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CLASSIC ARTISTS: CREAM Image Entertainment (2006)
Definitive Cream story with bonus CD...


2005 was a landmark year for Cream fans, when their heroes reformed for a series of Albert Hall gigs and renewed interest spawned books, column inches, and new best of compilations.

No doubt, most will have bagged the Albert Hall DVD released in late-2005, and they may well wonder why they need to shell out for the latest spin-off, this 2-Disc deluxe retrospective.

Well, it's shell-out time again. This latest instalment, fully authorised by the band members and management, not only delivers fascinating documentary/archive footage but a CD of previously unreleased Swedish radio sessions.

Add in to the mix a 20-page booklet and Cream fans will be in seventh heaven, if not their local bank - extracting the necessary.

The Cream story is, of course, well-known. They were arguably the first supergroup who paved the way for stadium rock. As with many bands, constant touring placed strains on personal relationships and creativity.

The story still makes for compulsive viewing especially when the band members and other key associates give their own honest take in recent interviews. The late Ahmet Ertegun emerges as a hero who, as head of Atlantic Records, initially steered the band but allowed Felix Cavaliere to hold the reins, whilst Robert Stigwood is castigated as a villain of the piece.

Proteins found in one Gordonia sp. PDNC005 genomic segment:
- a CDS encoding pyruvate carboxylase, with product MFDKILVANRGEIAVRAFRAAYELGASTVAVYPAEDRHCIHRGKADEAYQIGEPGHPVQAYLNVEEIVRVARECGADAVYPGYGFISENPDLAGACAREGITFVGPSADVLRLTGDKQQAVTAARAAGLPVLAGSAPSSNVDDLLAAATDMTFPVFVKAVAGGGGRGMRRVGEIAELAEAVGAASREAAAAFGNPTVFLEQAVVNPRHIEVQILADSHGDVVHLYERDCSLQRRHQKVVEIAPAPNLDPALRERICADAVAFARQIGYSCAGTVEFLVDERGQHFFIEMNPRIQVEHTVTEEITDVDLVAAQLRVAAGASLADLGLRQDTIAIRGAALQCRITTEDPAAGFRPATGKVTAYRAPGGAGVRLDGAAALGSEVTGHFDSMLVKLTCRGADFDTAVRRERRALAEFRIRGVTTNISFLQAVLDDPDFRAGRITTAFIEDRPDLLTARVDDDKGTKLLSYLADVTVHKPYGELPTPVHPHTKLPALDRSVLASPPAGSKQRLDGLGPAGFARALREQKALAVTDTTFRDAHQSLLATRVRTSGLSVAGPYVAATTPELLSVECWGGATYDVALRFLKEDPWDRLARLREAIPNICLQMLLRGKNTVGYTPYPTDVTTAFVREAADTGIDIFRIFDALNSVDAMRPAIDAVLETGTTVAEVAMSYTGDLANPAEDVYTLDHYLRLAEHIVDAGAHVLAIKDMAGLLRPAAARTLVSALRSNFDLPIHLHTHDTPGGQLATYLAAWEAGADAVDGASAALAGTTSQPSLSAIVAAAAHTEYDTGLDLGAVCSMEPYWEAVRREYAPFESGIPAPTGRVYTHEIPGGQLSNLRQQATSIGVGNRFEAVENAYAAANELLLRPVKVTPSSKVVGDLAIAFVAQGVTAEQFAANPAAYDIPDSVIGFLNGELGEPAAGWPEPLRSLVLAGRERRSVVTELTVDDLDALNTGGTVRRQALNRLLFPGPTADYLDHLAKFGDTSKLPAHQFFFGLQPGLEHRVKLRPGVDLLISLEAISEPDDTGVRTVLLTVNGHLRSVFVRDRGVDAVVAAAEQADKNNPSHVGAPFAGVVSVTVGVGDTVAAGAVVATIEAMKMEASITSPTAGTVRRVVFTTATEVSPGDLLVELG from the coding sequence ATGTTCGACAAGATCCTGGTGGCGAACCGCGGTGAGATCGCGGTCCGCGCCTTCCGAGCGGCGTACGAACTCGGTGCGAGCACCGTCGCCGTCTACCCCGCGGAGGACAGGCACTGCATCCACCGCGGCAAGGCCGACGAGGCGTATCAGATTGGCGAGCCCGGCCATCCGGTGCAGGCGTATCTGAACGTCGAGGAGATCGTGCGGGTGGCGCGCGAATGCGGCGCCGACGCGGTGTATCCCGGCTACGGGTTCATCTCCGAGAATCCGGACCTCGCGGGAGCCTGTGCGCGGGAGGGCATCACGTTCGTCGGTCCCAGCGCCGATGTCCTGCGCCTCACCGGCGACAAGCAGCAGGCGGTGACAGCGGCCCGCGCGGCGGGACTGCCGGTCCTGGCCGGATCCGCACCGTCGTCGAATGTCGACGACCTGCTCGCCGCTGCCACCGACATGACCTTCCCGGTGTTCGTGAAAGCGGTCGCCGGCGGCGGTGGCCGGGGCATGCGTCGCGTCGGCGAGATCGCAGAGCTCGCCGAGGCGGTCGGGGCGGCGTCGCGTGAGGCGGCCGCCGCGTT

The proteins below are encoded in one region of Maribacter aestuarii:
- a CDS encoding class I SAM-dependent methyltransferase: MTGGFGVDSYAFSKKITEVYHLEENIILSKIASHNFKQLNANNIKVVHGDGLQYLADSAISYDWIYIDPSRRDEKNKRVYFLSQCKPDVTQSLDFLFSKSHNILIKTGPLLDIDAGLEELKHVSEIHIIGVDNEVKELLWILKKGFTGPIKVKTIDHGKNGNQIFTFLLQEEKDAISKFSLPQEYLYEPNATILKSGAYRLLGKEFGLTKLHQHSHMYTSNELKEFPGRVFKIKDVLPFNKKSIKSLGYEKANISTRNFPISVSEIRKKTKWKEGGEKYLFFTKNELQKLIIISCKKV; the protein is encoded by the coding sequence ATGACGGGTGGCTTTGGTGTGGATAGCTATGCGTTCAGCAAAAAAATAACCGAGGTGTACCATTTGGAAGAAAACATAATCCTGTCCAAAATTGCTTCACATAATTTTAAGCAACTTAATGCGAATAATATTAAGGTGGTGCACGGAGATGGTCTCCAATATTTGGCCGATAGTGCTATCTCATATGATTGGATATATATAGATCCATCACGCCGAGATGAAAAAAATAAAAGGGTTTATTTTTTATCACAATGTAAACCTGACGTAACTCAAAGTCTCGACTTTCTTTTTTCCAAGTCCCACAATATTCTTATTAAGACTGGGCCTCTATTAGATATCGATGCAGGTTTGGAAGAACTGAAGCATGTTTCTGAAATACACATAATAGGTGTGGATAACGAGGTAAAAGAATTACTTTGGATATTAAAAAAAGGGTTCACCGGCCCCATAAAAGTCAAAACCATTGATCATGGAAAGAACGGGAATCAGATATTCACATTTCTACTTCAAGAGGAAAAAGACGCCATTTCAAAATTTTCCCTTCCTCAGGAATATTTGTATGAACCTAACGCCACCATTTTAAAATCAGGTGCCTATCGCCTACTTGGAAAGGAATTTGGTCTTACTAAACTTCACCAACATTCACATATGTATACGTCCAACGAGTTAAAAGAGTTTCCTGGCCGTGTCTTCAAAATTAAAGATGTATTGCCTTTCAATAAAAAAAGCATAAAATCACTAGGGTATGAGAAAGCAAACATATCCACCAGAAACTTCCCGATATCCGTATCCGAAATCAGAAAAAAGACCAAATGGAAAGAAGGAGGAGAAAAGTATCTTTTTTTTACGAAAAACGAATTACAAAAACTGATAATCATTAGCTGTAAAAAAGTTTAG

There's an amusing section, where Ginger Baker complains that Jack Bruce was always cranking up his amps, and there's even an interview with Jim Marshall as if pointing the finger in his direction.

But, thirty odd years later, nothing much changes as we learn that things go awry after the first Madison Square Garden gig when Baker is complaining of much the same problem. Thankfully, the soundmen intervened and built a perspex screen around the drummer to muffle Bruce's bass which saved the next two shows.

The footage of Baker, looking slightly the worse for wear after the first U.S. reunion gig, is perhaps the only low point in an otherwise fairly upbeat resume. It's Baker who wonders whether the US reunion gigs were a good idea, although the $10m. dollars from ticket sales must have helped his pension plan.

And whilst there is an obvious love-hate thing going on between Ginger and Jack, Eric doesn't rule out the prospect of another collaboration in the future.

The extras, including alternative interviews with the band and associates, archive concert footage, and a gallery and memorabilia section, round off a really excellent package.


Review by David Randall

***** Out of this world | **** Pretty damn fine |
*** OK, approach with caution unless you are a fan |
** Instant bargain bin fodder | * Ugly. Just ugly

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